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Are social care services close to collapse in the UK?

social care servicesThe UK has one of the most ageing populations in Europe – by 2021 it is estimated that up to 19% of the UK population will be pensioners. With an increasingly elderly demographic background, undoubted stresses and strains are becoming evident in the social care systems the UK operates.

At the same time, the government has introduced swingeing cuts across the welfare system, and social care has been hard hit. Since 2010 councils in England will have lost some 20% of budget since 2010. In terms of figures, some £2.7 billion has been cut, or earmarked for cutting, from social care budgets nationwide. At the same time, councils struggle to cater for a yearly 3% increase in pressure on services.

The landscape of social care provision across the UK is thus set for fundamental change. Critics of government cuts point to controversial developments in social care, such as so-called ’15 minute’ care visits, as examples of how cheapening care is leaving many who require care bereft of proper services. Councils buy in care from outside providers in quarter hourly blocks, leaving a myriad of care tasks to be completed in a shrunken timeframe, despite widespread concern at the efficacy of the practice.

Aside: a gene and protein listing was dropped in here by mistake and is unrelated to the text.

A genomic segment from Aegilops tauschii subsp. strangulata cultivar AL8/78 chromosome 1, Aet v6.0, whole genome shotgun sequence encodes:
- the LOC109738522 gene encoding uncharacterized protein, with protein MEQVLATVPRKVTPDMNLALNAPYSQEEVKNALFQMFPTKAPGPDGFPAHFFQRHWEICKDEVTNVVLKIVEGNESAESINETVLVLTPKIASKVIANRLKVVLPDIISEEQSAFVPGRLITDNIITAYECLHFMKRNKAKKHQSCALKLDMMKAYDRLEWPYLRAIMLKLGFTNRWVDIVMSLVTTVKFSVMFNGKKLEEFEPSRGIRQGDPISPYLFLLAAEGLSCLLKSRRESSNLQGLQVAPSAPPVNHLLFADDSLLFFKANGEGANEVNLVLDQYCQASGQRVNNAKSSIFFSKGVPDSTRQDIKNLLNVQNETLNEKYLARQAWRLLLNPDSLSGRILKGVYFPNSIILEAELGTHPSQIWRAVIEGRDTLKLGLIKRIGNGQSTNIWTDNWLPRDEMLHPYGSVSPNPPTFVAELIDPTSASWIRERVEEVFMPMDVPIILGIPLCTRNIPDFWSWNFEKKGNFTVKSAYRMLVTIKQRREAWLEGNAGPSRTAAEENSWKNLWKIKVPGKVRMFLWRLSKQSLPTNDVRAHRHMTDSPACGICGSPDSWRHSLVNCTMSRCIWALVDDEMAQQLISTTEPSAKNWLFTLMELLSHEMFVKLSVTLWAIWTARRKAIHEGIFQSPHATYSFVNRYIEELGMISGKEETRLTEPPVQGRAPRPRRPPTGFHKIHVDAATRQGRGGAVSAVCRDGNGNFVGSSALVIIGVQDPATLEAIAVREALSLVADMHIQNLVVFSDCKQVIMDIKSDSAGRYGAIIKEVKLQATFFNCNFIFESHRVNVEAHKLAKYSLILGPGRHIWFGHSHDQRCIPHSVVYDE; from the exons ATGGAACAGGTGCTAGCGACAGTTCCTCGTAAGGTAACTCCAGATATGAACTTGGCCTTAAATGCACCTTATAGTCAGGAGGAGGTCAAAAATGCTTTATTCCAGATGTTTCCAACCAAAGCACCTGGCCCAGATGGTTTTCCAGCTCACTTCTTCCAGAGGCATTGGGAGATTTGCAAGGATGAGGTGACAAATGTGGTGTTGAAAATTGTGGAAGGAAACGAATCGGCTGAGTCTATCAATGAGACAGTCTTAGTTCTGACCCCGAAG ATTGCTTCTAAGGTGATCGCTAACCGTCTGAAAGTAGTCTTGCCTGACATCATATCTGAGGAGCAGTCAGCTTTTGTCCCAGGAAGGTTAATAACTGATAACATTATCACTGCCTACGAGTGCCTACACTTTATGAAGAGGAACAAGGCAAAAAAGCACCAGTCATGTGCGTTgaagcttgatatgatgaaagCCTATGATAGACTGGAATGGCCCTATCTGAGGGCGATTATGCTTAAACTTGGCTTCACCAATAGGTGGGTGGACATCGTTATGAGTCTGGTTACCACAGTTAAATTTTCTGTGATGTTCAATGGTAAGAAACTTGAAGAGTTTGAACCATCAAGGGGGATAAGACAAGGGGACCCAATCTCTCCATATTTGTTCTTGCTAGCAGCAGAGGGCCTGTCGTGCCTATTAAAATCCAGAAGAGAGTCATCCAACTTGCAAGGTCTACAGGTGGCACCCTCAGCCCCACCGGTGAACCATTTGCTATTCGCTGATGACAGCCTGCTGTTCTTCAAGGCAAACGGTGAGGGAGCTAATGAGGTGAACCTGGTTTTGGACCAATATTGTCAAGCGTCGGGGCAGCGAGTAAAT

We spoke with Richard Perch of PayMatters, a firm that specialises in providing tax, payroll and umbrella company service advice to contractors in the social care sector to get his thoughts on the crisis in the UK’s social care services. “We work with recruitment partners who provide social care services across the board and cuts to budgets is the number one discussion point, without doubt. Further government cuts are planned, and it seems the situation could worsen, but we are yet to understand fully how funding reductions affect services.”

Richard continued “For example, could funding reductions in local authority social care lead to ‘bed-blocking’, as more elderly and vulnerable people are kept in hospital and not returned home, as they more readily would be under different circumstances? Consultation and discussion between central, and local government, and the public, is key to getting a grip on service provision in the face of declining funding.”

PayMatters are APSCo accredited, professional passport approved and are business partners with the Institute Of Recruiters (IOR). PayMatters pride themselves on being fully HMRC compliant from an employers and employees NI, PAYE and expense perspective. For further information please contact Richard Perch, Senior Business Development Manager on 01625 546 671, richard.perch@paymatters.co.uk

PayMatters